It is hard to interpret why exactly this change happened. It could just be old-fashioned lust for power. But might Mr Xi — who wants to reform the financial system — be worried about a crash? Perhaps he is even trying to ensure political stability (or, put another way, keep his job) even if the country enters a period of financial and economic turmoil?

China’s communist rule gives it some big advantages in dealing with financial crises. The government can do what it wants and doesn’t have to worry about elections. It is also far more willing to get involved in private companies. The US Government let the enormous investment bank Lehman Brothers fail in 2008 — partly on the basis that capitalism requires such failures — sparking the GFC. China would never do that.

So comparing China’s situation to America may not be apt. It is different in many ways and it may yet survive without a crash.


Whether China can deal with its bad debt situation depends in large part on whether it can keep growing. Debts you have when you are poor look small when you get rich. That’s how China has dealt with debt crises in the past — outgrown them. This time that plan looks trickier.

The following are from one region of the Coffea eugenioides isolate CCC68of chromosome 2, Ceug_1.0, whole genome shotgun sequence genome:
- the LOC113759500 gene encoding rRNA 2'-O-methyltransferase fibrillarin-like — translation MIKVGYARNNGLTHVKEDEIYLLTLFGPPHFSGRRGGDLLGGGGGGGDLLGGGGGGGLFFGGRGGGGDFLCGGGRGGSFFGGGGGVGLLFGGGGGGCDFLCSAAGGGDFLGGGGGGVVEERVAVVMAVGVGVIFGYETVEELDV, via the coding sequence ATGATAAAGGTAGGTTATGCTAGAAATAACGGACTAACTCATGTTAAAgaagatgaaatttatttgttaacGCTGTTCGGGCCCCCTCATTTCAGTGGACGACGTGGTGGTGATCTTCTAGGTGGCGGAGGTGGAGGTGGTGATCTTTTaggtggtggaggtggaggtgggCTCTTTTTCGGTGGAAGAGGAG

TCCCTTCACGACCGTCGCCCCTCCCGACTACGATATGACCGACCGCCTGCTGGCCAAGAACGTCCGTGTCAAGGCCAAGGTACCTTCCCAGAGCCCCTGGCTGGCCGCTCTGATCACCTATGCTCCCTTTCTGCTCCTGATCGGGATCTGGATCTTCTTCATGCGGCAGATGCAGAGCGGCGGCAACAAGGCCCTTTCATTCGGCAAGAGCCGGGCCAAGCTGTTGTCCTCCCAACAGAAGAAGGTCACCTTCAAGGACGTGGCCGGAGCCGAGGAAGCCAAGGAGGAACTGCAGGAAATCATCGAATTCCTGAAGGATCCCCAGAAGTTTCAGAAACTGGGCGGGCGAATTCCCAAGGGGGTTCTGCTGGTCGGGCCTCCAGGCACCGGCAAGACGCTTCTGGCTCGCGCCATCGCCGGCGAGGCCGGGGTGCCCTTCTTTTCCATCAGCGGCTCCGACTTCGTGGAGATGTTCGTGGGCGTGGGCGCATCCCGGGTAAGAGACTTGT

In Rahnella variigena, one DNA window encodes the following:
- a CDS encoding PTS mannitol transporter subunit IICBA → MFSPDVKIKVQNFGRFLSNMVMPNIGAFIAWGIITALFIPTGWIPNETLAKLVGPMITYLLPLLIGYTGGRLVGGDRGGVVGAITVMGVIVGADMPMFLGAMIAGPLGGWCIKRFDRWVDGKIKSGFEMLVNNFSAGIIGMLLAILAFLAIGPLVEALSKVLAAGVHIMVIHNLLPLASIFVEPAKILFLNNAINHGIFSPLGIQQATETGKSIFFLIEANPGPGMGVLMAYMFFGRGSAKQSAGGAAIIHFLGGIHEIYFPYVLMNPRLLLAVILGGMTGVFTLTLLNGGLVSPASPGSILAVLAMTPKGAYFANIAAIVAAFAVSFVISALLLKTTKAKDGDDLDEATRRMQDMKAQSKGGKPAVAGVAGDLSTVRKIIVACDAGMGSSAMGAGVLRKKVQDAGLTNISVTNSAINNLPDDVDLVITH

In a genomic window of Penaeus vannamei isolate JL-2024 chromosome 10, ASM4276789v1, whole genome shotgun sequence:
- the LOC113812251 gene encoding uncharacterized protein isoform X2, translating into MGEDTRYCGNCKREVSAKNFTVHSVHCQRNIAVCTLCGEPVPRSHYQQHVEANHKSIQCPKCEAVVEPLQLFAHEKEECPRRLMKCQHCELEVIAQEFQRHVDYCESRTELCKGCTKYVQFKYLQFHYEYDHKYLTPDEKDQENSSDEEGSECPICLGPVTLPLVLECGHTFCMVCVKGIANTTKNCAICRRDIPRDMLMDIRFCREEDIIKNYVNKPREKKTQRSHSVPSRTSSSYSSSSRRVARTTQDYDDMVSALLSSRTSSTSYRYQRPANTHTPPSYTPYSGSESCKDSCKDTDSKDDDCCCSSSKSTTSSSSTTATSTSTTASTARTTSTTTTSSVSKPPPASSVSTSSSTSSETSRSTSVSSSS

China’s GDP growth rate has already slowed considerably. The years of double digit growth are long gone.

China grew its economy in the past by ramping up debt. Now debt is so high it can hardly repeat the trick. Mr Xi has said he wants quality growth, not fast growth in the new era. That means less lending to giant steelmaking firms using old USSR technology, but more to silicon chip-makers and electric vehicle-makers.

China is — according to McMahon — engaging in grand scale industrial espionage to gain the skills it needs to make those industries happen.

Given how much we need China to grow and avoid a financial crash, we probably need to barrack for it, even when its economic policies are … unusual. We live by the sword, after all, and we can’t afford for it to swing the wrong way.



Credit to news.com.au
Jason Murphy is an economist. He runs the blog Thomas the Think Engine.